Merging psychology and dance in education
Shauné Myah Culmer earned her Bachelor’s degree in psychology in 2016 and is now completing her final semester towards a Master’s degree in dance education, which she plans to merge in and in the future, advocate for dance education in Bahamian schools, because she feels everyone should have dance in their life.
“Psychology is the study of the brain and behaviors, and I feel as an educator in general, you need that background, because a lot of the things I’m learning now has to do with dance for students with special needs or learning behaviors of students in general,” said Culmer who has returned to New York University (NYU) to complete her final semester. “My psychology background has helped me so much, and that’s one way to merge [the two degrees].”
In the future she’s looking to use her two degrees in dance therapy which uses movement to help people deal with trauma and help with physical disabilities or mental disabilities.
“You don’t necessarily have to be a professional dancer to dance, especially in our culture. You move every day. As soon as you hear Junkanoo, you movin’…you steppin’ – so in our culture, it’s big. It’s basically the basis of our culture along with music and I feel like everyone, especially children, should have dance in their life, especially in the educational system, mainly because of mental health aspects and interdisciplinary success,” said the NYU dance student. “There have been many studies proving that students with some kind of performing arts in their educational experience have way more success in terms of science, math and English. You embrace more critical thinking skills and communication skills. There’s just so many benefits [to] dance education, dance in general and even performing arts in general. And I just feel like as a country, we need to be more exposed to it.”
Her favorite dance is contemporary. She’s also studied ballet, jazz, modern, salsa, Afro-Caribbean and some West African; she studied African in Uganda last year during her study abroad.
Culmer, 25, has been dancing since she was three years old, having started at Yodephy before switching to the National Dance School of The Bahamas in her senior school years, where she said her passion for dance bloomed and she discovered it was her purpose and what she’s supposed to do. But she said her dad, Vaughn Culmer, like most Bahamian parents, told her she had to have something to back it up. She said she’s always been passionate about mental health and enrolled in Fisk University for her undergraduate degree. But she did not let go of her dance. She said while at Fisk University she was always involved in dance with the companies and it was there she decided she would merge her psychology degree with dance therapy.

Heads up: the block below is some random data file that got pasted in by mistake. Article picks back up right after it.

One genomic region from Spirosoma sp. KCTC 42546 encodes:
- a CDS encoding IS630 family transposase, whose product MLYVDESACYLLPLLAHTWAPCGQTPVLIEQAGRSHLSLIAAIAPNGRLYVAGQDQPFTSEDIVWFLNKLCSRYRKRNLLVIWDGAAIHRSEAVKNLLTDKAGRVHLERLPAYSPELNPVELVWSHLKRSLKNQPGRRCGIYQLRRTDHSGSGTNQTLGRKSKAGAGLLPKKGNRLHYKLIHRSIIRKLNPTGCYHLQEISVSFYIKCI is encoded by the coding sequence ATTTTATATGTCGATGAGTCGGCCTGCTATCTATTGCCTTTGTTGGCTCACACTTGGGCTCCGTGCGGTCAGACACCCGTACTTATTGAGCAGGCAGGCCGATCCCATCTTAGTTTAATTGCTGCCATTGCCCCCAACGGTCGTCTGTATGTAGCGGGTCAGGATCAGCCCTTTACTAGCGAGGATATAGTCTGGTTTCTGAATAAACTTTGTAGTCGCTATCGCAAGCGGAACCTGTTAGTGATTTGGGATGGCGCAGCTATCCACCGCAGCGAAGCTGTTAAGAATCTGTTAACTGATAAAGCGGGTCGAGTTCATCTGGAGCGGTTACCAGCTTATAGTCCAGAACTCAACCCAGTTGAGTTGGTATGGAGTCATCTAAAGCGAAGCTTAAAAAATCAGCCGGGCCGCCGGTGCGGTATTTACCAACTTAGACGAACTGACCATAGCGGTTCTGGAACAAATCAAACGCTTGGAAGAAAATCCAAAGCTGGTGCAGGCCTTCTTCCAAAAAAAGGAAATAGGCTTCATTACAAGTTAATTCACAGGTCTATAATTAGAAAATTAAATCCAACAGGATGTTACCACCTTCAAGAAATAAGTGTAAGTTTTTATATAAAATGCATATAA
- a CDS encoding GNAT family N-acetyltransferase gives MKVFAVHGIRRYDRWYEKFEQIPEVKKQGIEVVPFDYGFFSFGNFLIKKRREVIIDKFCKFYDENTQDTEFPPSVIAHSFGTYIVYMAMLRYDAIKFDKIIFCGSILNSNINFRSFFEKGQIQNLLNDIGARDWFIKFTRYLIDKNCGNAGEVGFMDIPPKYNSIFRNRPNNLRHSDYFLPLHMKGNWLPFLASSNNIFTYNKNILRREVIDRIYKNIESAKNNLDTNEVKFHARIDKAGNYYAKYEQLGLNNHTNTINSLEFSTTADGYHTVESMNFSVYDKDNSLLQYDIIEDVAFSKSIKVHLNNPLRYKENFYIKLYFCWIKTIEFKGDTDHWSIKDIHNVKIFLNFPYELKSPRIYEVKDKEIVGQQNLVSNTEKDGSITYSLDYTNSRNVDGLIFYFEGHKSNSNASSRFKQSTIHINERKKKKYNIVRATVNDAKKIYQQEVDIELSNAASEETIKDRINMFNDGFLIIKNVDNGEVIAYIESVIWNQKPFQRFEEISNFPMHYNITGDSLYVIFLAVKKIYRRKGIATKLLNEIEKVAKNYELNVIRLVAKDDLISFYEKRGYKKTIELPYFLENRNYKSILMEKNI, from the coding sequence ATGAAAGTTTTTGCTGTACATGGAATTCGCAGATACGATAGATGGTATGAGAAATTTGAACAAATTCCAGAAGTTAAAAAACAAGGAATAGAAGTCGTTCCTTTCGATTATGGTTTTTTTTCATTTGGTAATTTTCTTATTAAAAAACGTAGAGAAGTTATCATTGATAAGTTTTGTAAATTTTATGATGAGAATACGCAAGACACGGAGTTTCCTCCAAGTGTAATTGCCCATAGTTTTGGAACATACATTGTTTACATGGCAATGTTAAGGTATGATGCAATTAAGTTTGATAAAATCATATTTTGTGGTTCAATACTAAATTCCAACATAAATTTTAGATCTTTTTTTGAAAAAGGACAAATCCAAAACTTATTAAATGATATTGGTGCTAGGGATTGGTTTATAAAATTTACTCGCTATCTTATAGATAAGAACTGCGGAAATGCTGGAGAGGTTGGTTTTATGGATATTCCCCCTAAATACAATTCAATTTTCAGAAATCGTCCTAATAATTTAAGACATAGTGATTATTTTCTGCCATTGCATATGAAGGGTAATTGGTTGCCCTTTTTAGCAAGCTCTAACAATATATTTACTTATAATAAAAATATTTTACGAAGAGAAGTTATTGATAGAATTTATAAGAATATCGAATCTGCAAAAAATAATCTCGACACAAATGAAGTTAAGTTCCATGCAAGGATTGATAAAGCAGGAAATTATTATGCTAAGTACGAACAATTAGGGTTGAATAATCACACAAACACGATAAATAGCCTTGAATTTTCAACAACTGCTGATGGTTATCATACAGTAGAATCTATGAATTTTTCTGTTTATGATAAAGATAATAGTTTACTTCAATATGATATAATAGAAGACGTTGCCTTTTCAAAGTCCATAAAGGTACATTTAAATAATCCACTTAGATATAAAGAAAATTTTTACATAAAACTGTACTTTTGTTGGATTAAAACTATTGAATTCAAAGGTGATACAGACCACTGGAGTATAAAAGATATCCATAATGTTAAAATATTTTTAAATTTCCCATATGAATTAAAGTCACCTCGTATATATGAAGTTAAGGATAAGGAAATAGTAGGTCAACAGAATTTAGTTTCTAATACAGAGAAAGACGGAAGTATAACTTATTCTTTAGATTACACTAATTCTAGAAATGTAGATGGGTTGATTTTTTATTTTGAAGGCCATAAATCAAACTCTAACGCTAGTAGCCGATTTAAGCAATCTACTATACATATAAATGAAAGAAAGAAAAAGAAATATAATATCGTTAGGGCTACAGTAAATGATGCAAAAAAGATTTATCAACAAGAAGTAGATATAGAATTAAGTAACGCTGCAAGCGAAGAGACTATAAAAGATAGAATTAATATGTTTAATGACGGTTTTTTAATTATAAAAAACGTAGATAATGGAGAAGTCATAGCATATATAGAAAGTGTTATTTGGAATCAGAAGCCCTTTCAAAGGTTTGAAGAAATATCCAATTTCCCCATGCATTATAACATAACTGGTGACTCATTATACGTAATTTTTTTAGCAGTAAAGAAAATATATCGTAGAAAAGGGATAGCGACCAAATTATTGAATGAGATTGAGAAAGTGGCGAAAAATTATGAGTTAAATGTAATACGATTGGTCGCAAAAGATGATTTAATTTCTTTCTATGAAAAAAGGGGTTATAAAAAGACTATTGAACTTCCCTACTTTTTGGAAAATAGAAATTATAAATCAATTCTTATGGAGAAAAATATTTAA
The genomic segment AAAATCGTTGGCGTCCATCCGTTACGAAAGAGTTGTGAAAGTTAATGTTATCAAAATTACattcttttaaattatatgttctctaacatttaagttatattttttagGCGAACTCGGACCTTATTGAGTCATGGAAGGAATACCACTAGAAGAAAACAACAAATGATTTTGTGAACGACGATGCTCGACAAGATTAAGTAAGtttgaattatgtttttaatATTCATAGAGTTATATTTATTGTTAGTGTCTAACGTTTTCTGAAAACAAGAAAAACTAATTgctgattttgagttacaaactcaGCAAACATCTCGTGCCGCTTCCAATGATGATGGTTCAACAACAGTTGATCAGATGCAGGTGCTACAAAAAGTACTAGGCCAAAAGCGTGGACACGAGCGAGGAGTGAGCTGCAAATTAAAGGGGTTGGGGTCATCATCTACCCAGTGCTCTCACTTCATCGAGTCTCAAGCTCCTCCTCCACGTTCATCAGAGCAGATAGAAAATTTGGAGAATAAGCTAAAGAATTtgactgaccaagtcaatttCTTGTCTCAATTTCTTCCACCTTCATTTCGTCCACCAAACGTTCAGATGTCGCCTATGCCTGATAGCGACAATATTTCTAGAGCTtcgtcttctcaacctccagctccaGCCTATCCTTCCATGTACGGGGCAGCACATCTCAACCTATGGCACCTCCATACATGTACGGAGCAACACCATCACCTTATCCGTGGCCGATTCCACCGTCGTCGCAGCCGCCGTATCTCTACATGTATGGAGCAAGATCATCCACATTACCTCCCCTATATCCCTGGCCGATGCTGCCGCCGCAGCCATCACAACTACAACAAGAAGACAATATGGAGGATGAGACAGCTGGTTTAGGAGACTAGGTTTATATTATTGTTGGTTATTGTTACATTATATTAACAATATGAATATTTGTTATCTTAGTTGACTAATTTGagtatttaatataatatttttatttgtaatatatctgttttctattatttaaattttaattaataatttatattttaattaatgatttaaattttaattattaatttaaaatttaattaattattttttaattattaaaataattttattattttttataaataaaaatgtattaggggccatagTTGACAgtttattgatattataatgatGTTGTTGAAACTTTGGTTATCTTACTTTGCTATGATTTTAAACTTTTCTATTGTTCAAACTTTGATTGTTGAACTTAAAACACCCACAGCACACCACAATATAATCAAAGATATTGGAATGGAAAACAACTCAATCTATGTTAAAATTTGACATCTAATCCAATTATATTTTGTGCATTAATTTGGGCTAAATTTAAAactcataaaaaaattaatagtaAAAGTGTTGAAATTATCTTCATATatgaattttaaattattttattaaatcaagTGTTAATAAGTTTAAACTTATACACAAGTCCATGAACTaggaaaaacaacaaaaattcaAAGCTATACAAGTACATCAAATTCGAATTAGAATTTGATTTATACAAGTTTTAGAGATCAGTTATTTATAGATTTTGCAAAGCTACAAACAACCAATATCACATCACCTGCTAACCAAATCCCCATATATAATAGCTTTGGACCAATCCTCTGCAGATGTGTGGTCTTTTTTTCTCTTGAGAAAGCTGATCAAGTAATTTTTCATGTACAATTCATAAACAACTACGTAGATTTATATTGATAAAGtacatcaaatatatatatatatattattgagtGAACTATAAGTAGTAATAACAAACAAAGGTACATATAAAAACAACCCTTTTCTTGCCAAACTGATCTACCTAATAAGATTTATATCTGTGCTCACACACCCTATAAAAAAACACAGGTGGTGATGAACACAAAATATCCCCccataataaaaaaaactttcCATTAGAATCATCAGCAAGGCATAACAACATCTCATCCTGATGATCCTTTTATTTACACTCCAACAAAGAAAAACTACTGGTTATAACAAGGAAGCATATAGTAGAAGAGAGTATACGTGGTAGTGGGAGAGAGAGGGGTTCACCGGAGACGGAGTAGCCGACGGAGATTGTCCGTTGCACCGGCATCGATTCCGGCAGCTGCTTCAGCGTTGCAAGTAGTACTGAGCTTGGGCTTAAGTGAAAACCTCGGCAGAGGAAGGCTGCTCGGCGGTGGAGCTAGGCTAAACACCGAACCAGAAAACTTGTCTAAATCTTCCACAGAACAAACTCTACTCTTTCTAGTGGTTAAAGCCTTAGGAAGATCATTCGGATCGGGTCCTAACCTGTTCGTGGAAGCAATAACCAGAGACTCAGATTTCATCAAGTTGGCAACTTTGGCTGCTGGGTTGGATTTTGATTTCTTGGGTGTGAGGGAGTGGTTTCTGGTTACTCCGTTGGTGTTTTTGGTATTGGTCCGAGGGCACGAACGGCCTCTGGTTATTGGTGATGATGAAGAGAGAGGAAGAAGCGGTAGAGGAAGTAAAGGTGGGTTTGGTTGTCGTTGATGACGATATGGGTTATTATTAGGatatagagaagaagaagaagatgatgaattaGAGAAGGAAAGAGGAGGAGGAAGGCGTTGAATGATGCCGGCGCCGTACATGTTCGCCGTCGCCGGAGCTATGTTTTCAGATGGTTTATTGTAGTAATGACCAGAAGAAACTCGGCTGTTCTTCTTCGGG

“I went into dance education just because I feel like everyone should have dance in their life,” she said.
Culmer recently spent three days, January 13-14 and 23, with 10th, 11th and 12th grade dance students at Government High School (GHS) teaching them modern dance elements and an Afro-Caribbean, modern dance fusion combination. The style and direction ties into her final thesis/curriculum that she presented: “The Connection Between Modern Dance and Caribbean Dance/Culture”.
She’s plans to return home to begin advocating for dance education in The Bahamas within the school systems and the communities.
“My passion would be in the school systems and within the community in terms of under-represented, underprivileged communities, so going into community centers and providing dance classes so that students can get the exposure and encouragement so it empowers them. I know a lot of times in our community it’s said – oh you can’t make money as an artist, you have to have something to back it up – because that was my experience, so I want to be able to empower dancers, artists in any field, that you can make a living doing what you love and what you’re passionate about.”
The daughter of Vaughn and Shelia also aspires to open a dance studio, providing a creative space for students and adults.
Culmer also recently presented her first choreographic at the Master’s Concert at NYU in November 2019 that she dedicated to the victims of Hurricane Dorian.
As she prepares to complete the final semester of her graduate degree, Culmer said education is important to her and she has plans to earn a doctorate degree.
“Education is definitely the basis of your success in general and to have grades you have to pay attention and have some kind of outlet – and that goes into my mental health passion [because] you have to have some kind of outlet to take off the pressure of school, because obviously school is very difficult sometimes.”
Shavaughn was appointed as the Lifestyles Editor a few years later.
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